Loss unleashes a variety of emotions: confusion, yearning, anger, sadness, guilt, regret. We should not feel ashamed of our emotions; we feel what we feel. Many times, society as a whole frowns upon open expressions of grief, but this attitude is flawed. We are human. We feel, and we feel deeply. It would be unnatural not to grieve. The vigil offers an opportunity to move toward embracing your pain so that you can begin to process the loss that you feel.

Vigils Provide an Opportunity to Offer Support and Stand in Unity

Finally, a vigil brings us together as one people, one community. It is an opportunity to offer and receive support, which is absolutely vital to healthy healing. Dr. Wolfelt puts it this way, “The quality and quantity of understanding support you get during your grief journey will have a major influence on your capacity to heal.” So, a vigil provides us the ability to join with others, to stand in unity, and to mourn the loss together. We are not meant to live life alone, and our journey with grief is no different.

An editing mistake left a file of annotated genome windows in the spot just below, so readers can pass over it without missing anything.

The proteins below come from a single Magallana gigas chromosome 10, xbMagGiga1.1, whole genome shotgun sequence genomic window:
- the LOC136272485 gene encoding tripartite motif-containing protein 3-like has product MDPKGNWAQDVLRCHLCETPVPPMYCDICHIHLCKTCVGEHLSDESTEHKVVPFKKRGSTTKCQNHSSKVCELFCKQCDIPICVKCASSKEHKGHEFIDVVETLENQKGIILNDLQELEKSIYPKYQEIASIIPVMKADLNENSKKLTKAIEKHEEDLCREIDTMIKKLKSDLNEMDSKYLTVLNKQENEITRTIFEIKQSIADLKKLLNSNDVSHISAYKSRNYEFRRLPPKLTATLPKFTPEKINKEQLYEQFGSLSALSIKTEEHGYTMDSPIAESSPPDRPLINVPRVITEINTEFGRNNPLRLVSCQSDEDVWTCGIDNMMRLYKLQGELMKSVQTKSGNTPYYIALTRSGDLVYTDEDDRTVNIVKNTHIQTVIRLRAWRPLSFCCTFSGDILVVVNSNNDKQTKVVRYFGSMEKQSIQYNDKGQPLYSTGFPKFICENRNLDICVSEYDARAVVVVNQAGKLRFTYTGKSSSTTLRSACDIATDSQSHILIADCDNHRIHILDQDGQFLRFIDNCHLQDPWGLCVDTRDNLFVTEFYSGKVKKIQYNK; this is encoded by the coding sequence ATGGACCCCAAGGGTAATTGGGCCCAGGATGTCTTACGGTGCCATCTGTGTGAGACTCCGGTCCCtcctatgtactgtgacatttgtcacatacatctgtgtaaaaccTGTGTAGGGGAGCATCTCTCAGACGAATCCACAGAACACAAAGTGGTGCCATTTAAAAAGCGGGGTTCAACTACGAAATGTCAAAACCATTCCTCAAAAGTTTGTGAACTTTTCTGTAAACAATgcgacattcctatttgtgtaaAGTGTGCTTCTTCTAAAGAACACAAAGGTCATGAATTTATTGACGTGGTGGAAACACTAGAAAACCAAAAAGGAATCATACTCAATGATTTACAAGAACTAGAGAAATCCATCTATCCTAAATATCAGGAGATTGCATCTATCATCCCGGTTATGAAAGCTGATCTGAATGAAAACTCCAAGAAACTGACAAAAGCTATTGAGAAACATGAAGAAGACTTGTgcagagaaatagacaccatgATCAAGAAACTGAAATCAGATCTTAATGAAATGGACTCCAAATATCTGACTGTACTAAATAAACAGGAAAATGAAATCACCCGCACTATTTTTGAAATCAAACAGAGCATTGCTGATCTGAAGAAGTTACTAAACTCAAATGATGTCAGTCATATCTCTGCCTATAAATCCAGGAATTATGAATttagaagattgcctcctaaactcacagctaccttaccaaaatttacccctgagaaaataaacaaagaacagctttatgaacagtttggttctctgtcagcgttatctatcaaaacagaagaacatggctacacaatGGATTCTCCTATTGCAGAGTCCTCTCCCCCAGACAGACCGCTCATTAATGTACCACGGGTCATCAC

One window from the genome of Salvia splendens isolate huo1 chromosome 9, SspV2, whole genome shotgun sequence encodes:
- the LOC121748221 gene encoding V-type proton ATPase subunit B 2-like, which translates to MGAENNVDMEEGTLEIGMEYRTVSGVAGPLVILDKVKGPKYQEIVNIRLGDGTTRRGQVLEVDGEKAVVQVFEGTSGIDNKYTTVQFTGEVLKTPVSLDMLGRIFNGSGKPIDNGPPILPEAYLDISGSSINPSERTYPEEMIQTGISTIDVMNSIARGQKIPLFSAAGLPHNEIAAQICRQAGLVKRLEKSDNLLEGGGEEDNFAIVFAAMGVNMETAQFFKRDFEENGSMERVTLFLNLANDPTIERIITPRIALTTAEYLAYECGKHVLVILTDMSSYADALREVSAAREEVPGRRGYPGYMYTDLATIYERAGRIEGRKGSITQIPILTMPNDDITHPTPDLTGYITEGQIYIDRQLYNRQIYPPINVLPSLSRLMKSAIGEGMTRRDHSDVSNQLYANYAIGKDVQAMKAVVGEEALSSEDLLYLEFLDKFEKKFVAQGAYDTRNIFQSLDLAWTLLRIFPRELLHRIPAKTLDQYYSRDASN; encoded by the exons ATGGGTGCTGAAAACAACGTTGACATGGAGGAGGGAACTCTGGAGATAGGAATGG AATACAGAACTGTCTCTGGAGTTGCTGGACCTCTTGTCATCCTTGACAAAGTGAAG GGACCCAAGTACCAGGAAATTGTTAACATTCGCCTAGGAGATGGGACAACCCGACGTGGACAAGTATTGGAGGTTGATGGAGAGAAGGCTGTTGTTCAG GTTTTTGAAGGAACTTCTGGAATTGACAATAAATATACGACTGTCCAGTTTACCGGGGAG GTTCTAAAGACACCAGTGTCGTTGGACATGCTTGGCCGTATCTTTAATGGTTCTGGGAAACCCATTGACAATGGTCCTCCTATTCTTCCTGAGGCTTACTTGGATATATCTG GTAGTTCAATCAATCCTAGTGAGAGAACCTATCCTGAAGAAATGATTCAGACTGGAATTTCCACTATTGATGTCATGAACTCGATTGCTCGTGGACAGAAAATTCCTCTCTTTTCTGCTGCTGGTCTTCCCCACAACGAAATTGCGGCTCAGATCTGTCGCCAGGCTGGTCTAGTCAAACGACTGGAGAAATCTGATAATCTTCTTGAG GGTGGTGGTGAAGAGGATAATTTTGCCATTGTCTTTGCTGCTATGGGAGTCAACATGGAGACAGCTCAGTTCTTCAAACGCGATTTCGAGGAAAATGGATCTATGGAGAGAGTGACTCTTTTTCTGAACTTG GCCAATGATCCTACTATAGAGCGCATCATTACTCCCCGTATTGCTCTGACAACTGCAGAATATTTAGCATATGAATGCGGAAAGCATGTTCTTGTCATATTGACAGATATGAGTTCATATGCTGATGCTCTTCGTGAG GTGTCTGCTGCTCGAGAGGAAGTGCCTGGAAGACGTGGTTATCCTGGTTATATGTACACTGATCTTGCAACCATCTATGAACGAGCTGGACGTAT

If you’ve lost someone to an unexpected or traumatic event, please know that your grief is normal and to be expected. Do not feel ashamed of whatever it is that you feel. Instead, do the work of grieving. Attend a candlelight or prayer vigil. Talk to people. Find a support group. Write down what you’re thinking and feeling. Paint. Dance. Whatever it is that you need to do to express your emotions in a healthy way, do it! The process will not be easy, and there will be days when you just want to give up. But if you keep moving forward, you will one day find that the intense pangs of grief are less frequent, and you have renewed hope for the future.